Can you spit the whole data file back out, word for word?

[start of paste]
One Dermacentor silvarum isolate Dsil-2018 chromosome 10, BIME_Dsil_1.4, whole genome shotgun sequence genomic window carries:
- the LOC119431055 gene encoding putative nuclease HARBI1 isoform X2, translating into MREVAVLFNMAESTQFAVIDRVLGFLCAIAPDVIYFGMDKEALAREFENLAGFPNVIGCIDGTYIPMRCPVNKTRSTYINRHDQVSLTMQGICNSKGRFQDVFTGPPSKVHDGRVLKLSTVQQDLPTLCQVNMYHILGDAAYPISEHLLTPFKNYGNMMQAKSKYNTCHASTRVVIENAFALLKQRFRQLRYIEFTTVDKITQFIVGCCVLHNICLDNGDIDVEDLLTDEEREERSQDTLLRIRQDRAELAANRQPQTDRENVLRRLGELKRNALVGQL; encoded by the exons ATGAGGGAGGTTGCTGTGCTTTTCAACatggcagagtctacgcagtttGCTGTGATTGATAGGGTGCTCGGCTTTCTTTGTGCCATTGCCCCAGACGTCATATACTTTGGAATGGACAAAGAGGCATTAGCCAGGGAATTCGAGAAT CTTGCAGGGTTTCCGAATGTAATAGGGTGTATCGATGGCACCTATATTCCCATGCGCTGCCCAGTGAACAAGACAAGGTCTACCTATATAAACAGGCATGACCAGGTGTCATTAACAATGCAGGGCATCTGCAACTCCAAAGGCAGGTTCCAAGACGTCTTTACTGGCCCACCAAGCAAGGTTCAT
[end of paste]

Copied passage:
One Dermacentor silvarum isolate Dsil-2018 chromosome 10, BIME_Dsil_1.4, whole genome shotgun sequence genomic window carries:
- the LOC119431055 gene encoding putative nuclease HARBI1 isoform X2, translating into MREVAVLFNMAESTQFAVIDRVLGFLCAIAPDVIYFGMDKEALAREFENLAGFPNVIGCIDGTYIPMRCPVNKTRSTYINRHDQVSLTMQGICNSKGRFQDVFTGPPSKVHDGRVLKLSTVQQDLPTLCQVNMYHILGDAAYPISEHLLTPFKNYGNMMQAKSKYNTCHASTRVVIENAFALLKQRFRQLRYIEFTTVDKITQFIVGCCVLHNICLDNGDIDVEDLLTDEEREERSQDTLLRIRQDRAELAANRQPQTDRENVLRRLGELKRNALVGQL; encoded by the exons ATGAGGGAGGTTGCTGTGCTTTTCAACatggcagagtctacgcagtttGCTGTGATTGATAGGGTGCTCGGCTTTCTTTGTGCCATTGCCCCAGACGTCATATACTTTGGAATGGACAAAGAGGCATTAGCCAGGGAATTCGAGAAT CTTGCAGGGTTTCCGAATGTAATAGGGTGTATCGATGGCACCTATATTCCCATGCGCTGCCCAGTGAACAAGACAAGGTCTACCTATATAAACAGGCATGACCAGGTGTCATTAACAATGCAGGGCATCTGCAACTCCAAAGGCAGGTTCCAAGACGTCTTTACTGGCCCACCAAGCAAGGTTCAT